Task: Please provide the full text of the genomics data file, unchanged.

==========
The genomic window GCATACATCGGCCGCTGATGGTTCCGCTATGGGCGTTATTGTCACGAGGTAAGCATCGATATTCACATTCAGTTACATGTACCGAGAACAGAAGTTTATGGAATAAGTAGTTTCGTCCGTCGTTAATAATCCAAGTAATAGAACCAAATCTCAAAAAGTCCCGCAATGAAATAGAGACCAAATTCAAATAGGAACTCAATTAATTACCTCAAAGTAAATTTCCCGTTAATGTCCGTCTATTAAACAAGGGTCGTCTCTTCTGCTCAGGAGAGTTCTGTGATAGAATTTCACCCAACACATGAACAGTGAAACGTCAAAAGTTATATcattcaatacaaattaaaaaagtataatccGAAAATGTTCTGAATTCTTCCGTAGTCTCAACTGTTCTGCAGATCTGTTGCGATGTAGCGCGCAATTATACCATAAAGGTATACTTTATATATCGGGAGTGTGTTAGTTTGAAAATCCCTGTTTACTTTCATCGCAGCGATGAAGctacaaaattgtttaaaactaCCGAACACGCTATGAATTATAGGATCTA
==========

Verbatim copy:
The genomic window GCATACATCGGCCGCTGATGGTTCCGCTATGGGCGTTATTGTCACGAGGTAAGCATCGATATTCACATTCAGTTACATGTACCGAGAACAGAAGTTTATGGAATAAGTAGTTTCGTCCGTCGTTAATAATCCAAGTAATAGAACCAAATCTCAAAAAGTCCCGCAATGAAATAGAGACCAAATTCAAATAGGAACTCAATTAATTACCTCAAAGTAAATTTCCCGTTAATGTCCGTCTATTAAACAAGGGTCGTCTCTTCTGCTCAGGAGAGTTCTGTGATAGAATTTCACCCAACACATGAACAGTGAAACGTCAAAAGTTATATcattcaatacaaattaaaaaagtataatccGAAAATGTTCTGAATTCTTCCGTAGTCTCAACTGTTCTGCAGATCTGTTGCGATGTAGCGCGCAATTATACCATAAAGGTATACTTTATATATCGGGAGTGTGTTAGTTTGAAAATCCCTGTTTACTTTCATCGCAGCGATGAAGctacaaaattgtttaaaactaCCGAACACGCTATGAATTATAGGATCTA